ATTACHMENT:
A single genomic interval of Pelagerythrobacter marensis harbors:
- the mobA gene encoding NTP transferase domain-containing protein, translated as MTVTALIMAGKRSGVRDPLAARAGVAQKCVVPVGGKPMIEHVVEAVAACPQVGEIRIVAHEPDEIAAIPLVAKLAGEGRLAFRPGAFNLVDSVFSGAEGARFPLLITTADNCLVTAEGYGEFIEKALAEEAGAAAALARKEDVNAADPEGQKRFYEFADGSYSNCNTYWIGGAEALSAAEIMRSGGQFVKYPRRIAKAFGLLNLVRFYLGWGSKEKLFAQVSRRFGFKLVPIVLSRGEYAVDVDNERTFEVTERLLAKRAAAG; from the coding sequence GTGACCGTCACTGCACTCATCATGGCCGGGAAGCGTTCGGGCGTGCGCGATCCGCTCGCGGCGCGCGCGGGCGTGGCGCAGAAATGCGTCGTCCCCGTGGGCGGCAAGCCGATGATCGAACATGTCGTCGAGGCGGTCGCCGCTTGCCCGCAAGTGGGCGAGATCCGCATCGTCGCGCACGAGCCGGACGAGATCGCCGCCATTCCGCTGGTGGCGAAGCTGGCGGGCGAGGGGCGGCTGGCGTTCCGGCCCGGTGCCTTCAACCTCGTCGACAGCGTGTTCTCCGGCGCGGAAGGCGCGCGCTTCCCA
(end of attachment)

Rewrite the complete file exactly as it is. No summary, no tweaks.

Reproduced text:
A single genomic interval of Pelagerythrobacter marensis harbors:
- the mobA gene encoding NTP transferase domain-containing protein, translated as MTVTALIMAGKRSGVRDPLAARAGVAQKCVVPVGGKPMIEHVVEAVAACPQVGEIRIVAHEPDEIAAIPLVAKLAGEGRLAFRPGAFNLVDSVFSGAEGARFPLLITTADNCLVTAEGYGEFIEKALAEEAGAAAALARKEDVNAADPEGQKRFYEFADGSYSNCNTYWIGGAEALSAAEIMRSGGQFVKYPRRIAKAFGLLNLVRFYLGWGSKEKLFAQVSRRFGFKLVPIVLSRGEYAVDVDNERTFEVTERLLAKRAAAG; from the coding sequence GTGACCGTCACTGCACTCATCATGGCCGGGAAGCGTTCGGGCGTGCGCGATCCGCTCGCGGCGCGCGCGGGCGTGGCGCAGAAATGCGTCGTCCCCGTGGGCGGCAAGCCGATGATCGAACATGTCGTCGAGGCGGTCGCCGCTTGCCCGCAAGTGGGCGAGATCCGCATCGTCGCGCACGAGCCGGACGAGATCGCCGCCATTCCGCTGGTGGCGAAGCTGGCGGGCGAGGGGCGGCTGGCGTTCCGGCCCGGTGCCTTCAACCTCGTCGACAGCGTGTTCTCCGGCGCGGAAGGCGCGCGCTTCCCA